Grijalva: Trump Admin Wrecks Alaska Wilderness As Interior Department Drifts Through Shutdown Without Leadership

Washington, D.C. – As Interior Secretary Ryan Zinke signed the land transfer order today opening a section of wilderness in Alaska’s Izembek National Wildlife Refuge to road construction, Ranking Member Raúl M. Grijalva (D-Ariz.) said the move – particularly alongside Zinke’s recent lawless tweeting about offshore drilling policy in Florida and the illegal shrinking of Utah’s Bears Ears National Monument and Grand Staircase-Escalante National Monument – worsens the damage done to the Interior Department by the incompetence of the Trump administration and lack of oversight by the Republican Congress.

“Secretary Zinke gets more headlines for travel scandals than for doing his job, and his loudest message to his own employees is that they’re disloyal to the flag – by which he means himself personally,” Grijalva said today. “When it’s time to make actual policy, his only instinct is to do the clumsiest version of the opposite of what President Obama did, as he did again today. His biggest decisions are likely to be overturned in court, his employees’ morale is widely known to be ‘in the toilet,’ and he counts building a road through a wilderness area to be a meaningful accomplishment. This is not government by science and careful analysis – this is government by personal whim and a need to attack the Obama administration regardless of the consequences.”

Congress authorized the Izembek land exchange in 2009 but required a study to determine whether the road was in the public interest. After a transparent four-year review, the Obama administration determined the project was not in the public interest.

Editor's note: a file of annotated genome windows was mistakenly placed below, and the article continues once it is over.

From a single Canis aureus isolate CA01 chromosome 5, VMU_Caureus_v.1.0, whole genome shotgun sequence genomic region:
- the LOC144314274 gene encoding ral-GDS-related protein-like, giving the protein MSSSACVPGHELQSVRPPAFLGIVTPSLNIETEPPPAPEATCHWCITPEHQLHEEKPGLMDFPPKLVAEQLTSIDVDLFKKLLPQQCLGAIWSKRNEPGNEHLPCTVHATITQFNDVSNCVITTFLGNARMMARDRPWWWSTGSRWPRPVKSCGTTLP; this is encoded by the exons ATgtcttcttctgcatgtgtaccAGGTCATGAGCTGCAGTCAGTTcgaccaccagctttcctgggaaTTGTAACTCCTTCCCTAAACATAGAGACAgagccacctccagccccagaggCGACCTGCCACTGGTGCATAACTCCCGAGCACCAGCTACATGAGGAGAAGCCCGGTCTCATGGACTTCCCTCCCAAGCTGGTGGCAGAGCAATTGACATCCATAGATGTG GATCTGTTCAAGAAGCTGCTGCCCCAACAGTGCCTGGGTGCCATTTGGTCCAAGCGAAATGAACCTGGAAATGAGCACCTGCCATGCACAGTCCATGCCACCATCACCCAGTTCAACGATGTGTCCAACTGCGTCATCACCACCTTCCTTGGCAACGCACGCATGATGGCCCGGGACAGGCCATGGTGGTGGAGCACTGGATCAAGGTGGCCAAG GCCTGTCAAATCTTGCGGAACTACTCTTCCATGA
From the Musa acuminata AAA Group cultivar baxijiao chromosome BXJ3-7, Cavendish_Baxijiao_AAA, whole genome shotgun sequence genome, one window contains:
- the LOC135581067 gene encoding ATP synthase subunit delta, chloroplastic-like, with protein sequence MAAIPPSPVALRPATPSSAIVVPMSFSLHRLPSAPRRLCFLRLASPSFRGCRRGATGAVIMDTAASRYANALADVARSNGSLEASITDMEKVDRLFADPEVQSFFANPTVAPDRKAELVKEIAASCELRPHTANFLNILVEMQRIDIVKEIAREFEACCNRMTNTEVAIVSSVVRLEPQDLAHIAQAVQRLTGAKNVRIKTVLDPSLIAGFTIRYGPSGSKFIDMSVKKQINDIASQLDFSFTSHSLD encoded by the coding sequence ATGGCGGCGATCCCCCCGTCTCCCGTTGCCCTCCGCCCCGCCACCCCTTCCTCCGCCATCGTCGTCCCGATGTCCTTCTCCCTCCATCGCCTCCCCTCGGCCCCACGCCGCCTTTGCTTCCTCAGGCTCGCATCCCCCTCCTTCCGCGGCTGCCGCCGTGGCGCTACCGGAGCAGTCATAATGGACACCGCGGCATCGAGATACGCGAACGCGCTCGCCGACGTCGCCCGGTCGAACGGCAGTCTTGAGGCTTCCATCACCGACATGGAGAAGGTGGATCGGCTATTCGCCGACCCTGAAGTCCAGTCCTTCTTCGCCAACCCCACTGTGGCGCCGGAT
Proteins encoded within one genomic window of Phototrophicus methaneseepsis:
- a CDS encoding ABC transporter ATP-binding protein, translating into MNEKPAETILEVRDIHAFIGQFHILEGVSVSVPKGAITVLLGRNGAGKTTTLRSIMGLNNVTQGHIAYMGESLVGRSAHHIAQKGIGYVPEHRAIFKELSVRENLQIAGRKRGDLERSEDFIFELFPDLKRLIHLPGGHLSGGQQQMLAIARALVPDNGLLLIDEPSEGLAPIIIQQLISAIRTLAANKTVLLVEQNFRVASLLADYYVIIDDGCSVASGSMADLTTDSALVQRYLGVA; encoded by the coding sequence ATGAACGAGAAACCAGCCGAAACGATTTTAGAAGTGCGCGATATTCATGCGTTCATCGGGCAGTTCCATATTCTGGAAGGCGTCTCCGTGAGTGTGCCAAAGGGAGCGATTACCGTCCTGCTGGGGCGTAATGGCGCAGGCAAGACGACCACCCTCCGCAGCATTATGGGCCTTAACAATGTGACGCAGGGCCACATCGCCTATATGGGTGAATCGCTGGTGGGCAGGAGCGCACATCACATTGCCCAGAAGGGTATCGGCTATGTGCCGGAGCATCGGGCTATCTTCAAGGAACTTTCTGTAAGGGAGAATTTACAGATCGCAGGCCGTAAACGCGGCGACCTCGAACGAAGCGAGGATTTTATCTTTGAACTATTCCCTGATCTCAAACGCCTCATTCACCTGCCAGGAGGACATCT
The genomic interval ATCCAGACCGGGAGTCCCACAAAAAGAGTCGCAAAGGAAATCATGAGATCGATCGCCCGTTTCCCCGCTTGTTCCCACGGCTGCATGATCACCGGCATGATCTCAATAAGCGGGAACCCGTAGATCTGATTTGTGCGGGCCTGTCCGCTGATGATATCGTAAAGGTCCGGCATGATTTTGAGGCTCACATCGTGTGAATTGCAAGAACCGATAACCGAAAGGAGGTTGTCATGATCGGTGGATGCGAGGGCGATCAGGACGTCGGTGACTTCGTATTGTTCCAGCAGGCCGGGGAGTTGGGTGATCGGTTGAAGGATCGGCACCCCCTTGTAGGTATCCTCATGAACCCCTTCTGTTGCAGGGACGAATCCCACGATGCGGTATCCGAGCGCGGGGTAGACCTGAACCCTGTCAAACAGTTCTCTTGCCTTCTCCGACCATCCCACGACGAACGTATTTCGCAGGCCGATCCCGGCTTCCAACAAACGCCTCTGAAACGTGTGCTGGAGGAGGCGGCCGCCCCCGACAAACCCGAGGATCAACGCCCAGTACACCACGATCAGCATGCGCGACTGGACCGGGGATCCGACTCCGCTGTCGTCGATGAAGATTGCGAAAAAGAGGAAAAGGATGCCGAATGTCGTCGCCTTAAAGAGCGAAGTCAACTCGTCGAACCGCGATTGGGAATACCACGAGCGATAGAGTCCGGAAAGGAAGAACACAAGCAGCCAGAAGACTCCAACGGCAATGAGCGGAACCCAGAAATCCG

The Trump administration has disregarded those findings, reportedly authorizing the land transfer  based on obscure provisions of the Alaska National Interest Lands Conservation Act and the Alaska Native Claims Settlement Act. As with the Utah monument attacks and Zinke’s tweets, today’s move in Alaska opens the administration to the likelihood of successful legal challenges.

The Washington Post has reported that the administration’s move is unprecedented and does not seem to comply with the Wilderness Act, increasing the decision’s legal vulnerability:

The 1964 Wilderness Act bars new roads and the use of motorized vehicles in areas designated under the law except in rare instances — such as to provide access for the development of existing mining claims — and there appears to be no precedent for the executive branch permitting those activities for other reasons. The Wilderness Society and other groups successfully blocked the Forest Service last year from authorizing four miles of road construction in Idaho’s Frank Church-River of No Return Wilderness to access a long-dormant gold mine.

More information about Republicans’ history of demanding road construction through Izembek despite overwhelming scientific and public pressure is available at http://naturalresources.house.gov/imo/media/doc/H.R.%20218%20One%20Pager.FINAL.pdf.

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